Degree with Honors

Chapin Hall

Chapin Hall. Cram, Goodhue and Ferguson, 1912.

Students who wish to be considered for the degree with honors will normally write a thesis (one semester and WSP) or sometimes pursue appropriate independent study. An honors project gives students an opportunity to work in depth on a topic of their own devising and to develop the techniques and critical methods with which they have become acquainted during their regular course work.

To be eligible for pursuing honors, students will normally have a minimum GPA of 3.3 in the Classics major and must have demonstrated original or superior ability in their Classics courses. Further, upon graduation they must have completed a minimum of ten semester courses in Classics, not including the thesis or independent study. Students who think they may be interested in pursuing honors should begin consulting with the department’s chair or other faculty no later than Winter Study of their junior year. A formal thesis proposal must be submitted to the chair no later than April 15.

Recent theses have included:

  • Non, Si Me Satis Audias, Speres Perpetuum: Time, the Self, and the Reception of Erotic Lyric in Horace’s Carmina, by Katherine Dennis, 2015. Edan Dekel, advisor.
  • Encountering Ekphrasis : Cultural Subordination and the Female Gaze in Moschus’ Europa, by Lauren Miller, 2015. Benjamin Rubin, advisor.
  • The Egyptian Gender : a Queen, a Goddess, and a Roman Ethnic Stereotype, by Ian McLean, 2013. Amanda Wilcox, advisor
  • Odysseus’ Murderous Project, by David Kealhofer, 2013. Edan Dekel, advisor.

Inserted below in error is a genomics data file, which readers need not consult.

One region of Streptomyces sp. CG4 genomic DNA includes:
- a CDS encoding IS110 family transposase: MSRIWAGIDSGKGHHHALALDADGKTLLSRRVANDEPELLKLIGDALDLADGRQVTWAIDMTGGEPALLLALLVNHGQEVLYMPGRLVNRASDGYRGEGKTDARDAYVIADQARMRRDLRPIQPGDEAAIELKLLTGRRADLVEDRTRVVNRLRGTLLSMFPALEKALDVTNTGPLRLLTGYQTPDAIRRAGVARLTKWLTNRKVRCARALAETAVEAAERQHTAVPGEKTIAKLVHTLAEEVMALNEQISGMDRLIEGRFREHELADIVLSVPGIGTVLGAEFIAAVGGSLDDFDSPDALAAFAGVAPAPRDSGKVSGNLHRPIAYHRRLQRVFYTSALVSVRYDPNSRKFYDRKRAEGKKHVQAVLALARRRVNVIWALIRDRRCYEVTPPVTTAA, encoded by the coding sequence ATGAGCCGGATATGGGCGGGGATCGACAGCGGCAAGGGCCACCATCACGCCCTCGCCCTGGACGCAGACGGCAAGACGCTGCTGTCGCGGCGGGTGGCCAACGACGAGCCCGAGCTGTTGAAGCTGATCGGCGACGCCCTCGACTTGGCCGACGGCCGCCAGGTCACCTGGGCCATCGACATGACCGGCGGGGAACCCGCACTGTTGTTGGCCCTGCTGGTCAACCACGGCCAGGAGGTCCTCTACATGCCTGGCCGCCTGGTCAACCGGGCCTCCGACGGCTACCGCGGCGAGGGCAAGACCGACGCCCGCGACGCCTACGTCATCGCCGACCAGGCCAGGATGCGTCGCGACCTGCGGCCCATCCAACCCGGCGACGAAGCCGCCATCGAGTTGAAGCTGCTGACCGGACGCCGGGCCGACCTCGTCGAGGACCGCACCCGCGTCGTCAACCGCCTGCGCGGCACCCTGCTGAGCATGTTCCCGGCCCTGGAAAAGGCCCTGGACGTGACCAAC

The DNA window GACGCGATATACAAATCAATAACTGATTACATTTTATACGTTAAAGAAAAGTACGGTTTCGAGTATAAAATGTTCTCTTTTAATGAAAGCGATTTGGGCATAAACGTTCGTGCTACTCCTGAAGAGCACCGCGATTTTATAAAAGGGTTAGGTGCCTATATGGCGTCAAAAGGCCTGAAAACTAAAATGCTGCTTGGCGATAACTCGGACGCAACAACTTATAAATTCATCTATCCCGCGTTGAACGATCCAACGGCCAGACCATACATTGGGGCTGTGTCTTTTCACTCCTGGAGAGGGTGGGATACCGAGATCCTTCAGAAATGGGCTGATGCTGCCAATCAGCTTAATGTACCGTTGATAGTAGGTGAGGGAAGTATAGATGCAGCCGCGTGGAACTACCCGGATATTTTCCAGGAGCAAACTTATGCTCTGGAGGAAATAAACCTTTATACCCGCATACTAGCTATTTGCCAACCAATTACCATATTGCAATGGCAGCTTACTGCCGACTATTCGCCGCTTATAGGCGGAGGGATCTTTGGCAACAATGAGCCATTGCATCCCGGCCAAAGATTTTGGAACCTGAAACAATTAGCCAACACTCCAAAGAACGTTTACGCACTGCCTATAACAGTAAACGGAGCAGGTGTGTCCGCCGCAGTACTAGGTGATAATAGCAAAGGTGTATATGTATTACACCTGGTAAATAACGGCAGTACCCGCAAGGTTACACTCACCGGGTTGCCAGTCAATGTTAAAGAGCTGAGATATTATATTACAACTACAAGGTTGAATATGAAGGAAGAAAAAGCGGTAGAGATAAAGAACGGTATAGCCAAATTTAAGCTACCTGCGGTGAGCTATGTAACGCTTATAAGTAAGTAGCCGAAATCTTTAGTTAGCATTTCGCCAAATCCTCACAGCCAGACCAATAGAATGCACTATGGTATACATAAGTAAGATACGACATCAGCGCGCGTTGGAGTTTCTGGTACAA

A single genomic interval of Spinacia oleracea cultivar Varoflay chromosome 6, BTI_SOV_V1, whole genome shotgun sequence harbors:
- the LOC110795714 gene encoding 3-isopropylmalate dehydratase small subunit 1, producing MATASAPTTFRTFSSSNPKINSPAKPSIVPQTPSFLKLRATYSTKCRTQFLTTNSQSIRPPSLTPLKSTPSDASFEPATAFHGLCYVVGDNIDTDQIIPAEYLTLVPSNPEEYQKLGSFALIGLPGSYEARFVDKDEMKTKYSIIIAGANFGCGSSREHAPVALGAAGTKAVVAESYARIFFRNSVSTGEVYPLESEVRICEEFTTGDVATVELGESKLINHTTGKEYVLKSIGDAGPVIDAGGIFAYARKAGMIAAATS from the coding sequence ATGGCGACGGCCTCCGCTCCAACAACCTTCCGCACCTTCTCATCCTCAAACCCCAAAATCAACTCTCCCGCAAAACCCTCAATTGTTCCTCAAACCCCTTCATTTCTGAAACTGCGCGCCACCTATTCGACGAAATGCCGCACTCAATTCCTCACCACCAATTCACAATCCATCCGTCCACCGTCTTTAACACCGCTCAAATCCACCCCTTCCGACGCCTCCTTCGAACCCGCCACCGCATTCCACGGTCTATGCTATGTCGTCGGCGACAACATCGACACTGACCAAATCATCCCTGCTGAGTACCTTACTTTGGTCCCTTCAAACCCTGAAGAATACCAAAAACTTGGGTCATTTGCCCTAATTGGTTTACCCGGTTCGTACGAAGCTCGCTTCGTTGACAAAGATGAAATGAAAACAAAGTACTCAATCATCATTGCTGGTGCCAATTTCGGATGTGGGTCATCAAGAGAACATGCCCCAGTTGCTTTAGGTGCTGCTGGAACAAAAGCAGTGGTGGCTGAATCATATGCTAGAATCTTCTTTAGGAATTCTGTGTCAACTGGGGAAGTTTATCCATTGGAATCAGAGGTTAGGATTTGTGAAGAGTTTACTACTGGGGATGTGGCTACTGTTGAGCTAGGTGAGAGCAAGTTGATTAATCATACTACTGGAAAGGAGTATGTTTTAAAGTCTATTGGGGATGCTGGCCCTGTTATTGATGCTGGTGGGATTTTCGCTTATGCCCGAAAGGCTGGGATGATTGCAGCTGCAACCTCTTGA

• A Place for the Respublica in Cicero’s Theory of Natural Law, by Jacob Gelman, 2013. Amanda Wilcox, advisor.
  • Atasthalie in the Odyssey, by Matthew Wellenbach, 2009. Meredith Hoppin, advisor.
  • The Neglected Door: New Appreciations of the Paraclausithyron, by Celia Campbell, 2009. Amanda Wilcox, advisor.
  • From Pseudolus to Trimalchio : the Literary Transformation of the Severus Callidus, by Elizabeth Upton, 2008. Amanda Wilcox, advisor.
  • The Aporia of Odysseus, by Paul Woodard, 2008. David Porter, advisor.
  • Formulae, Speech and Narration in the Iliad, by Elizabeth Todd, 2008. Edan Dekel, advisor.
  • Re-creating the Heavenly Muse: Gregory of Nazianzus’ Poemata Arcana, by Paul M. Rogers, 2007. Edan Dekel, advisor.
  • Harrison, Hughes, Heaney: Three Variations on Aeschylus’ Oresteia, by Caitlin M. Hanley, 2007. David Porter, advisor.
  • Roman Verse Satire and Its Audience, by Elliot Heilman, 2007. Amanda Wilcox, advisor.